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(506) 2223-1327                        Published Wednesday, Sept. 12, 2012, in Vol. 12, No. 182                          Email us
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Mar Vista


Rain does not dampen memory of terrorist attack
By Kayla Pearson
of the A.M. Costa Rica staff

Members from the Marine Corps League Costa Rica and others gathered Tuesday to mark the Sept. 11 terrorist attacks. But so did the clouds. Rains came 15 minutes before the 11 a.m. start, and the program was canceled.

Although the main event didn't happen, the area was filled with people with the same central theme on the mind: “We still remember.”

The gathering was at Parque 15 de setiembre, a small patch of land in Sabana Norte.

One person at the site recounted that she was living in Costa Rica on the infamous day 11 years ago, and even overseas the impact was what she described as horrible.

New York native and Marine Corps League adjutant Jerry Karl said he was living in New Jersey when the World Trade Center towers were hit.  His brother, who worked in New York City, was just able to take the last train back home, he said.

Recalling the day, Karl recounted statistics saying, “2,976 people lost their life at the world trade centers.  I think it is something shocking and unheard of.  Civilian people were hurt by extremists and it literally brought us into a 10-year war.”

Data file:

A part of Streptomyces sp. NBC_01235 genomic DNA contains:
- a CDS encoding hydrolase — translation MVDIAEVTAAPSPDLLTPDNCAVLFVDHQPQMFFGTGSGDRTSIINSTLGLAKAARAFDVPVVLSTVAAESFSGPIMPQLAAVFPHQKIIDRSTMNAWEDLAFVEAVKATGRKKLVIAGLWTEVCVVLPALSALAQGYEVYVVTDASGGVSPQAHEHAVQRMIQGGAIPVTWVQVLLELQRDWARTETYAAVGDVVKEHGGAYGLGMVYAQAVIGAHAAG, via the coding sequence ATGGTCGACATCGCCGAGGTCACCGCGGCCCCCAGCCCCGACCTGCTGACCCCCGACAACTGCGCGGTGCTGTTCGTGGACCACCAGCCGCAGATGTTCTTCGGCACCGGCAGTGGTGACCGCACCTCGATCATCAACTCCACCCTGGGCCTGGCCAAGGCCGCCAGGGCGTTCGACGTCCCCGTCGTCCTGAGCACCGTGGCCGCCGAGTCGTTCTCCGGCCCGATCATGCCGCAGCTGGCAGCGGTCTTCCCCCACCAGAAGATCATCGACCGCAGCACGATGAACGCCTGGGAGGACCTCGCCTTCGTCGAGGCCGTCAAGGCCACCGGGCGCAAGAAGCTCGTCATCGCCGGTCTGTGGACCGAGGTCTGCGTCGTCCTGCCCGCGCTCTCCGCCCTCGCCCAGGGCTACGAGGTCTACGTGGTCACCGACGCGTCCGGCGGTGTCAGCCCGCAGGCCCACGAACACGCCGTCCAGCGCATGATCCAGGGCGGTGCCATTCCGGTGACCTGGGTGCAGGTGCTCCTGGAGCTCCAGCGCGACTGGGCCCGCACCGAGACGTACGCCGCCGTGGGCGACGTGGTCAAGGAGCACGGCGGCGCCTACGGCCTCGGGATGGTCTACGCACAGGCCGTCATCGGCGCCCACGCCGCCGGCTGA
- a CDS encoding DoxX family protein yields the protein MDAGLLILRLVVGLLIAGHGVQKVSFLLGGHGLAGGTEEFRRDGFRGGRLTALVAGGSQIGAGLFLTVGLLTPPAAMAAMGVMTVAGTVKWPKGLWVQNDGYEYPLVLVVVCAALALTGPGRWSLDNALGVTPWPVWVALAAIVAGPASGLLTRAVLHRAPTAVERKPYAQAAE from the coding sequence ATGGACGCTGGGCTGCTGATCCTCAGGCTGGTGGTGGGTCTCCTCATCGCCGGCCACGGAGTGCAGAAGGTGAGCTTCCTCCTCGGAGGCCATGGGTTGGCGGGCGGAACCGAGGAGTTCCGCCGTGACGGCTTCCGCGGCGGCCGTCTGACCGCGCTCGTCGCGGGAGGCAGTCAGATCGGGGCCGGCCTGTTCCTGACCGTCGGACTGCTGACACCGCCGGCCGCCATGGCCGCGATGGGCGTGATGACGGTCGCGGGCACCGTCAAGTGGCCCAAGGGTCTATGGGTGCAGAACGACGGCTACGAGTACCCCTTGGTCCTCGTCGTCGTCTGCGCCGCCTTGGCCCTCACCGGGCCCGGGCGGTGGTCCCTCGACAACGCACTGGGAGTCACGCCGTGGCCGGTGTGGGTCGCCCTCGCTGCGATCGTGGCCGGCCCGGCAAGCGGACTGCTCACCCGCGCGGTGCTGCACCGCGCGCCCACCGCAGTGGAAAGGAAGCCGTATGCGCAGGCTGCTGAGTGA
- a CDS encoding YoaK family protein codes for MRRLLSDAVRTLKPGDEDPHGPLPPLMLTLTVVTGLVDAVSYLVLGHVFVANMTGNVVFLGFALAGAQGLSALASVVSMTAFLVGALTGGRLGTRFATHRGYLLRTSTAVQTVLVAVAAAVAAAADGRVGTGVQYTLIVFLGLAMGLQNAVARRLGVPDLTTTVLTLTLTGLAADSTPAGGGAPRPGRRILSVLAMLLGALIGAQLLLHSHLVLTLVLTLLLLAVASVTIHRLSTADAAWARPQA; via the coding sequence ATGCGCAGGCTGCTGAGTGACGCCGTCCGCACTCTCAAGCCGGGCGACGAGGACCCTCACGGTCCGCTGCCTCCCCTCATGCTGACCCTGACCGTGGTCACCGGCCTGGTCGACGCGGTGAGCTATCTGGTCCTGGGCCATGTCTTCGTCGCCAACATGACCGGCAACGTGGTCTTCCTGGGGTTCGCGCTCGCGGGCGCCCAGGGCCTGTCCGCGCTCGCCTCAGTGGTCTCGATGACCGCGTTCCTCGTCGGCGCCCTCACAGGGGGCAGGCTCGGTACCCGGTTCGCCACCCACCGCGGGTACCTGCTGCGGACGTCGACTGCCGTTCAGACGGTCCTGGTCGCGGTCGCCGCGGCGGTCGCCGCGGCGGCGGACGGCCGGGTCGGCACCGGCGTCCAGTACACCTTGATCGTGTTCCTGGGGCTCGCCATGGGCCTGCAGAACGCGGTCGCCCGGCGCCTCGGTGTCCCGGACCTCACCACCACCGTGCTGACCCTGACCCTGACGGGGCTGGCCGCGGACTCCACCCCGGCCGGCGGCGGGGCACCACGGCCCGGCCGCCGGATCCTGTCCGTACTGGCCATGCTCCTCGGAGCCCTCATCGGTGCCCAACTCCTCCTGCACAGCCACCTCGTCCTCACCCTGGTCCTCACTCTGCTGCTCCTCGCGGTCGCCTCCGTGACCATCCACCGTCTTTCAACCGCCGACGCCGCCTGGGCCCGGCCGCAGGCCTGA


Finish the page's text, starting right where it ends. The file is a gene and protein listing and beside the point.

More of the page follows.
He added that 55 persons lost their life at the Pentagon and all the passengers on flight 93 died when they crashed the plane into a Pennsylvania field to stop terrorists from flying into a target that was believed to be the White House.

“So we honor them today,” he said.

The results of Sept. 11 led to what is still an ongoing war, and those at the gathering Tuesday 
Marines
A.M. Costa Rica/Kayla Pearson
 Marines prepare for the ceremony before the
 memorial statue representing the twin towers.


sent out words to thank the troops who are  fighting.

“We have honored those who gave their lives in 9/11.  The war is not over.  We still have people in Afghanistan fighting and thousands of military men are still paying the price of this conflict.  Maybe some further date we can learn that we can all get along and live in a peaceful world,” said Marine Sgt. Maj. John Elkins.

The Costa Rican government sent out words of solidarity to the U. S. government.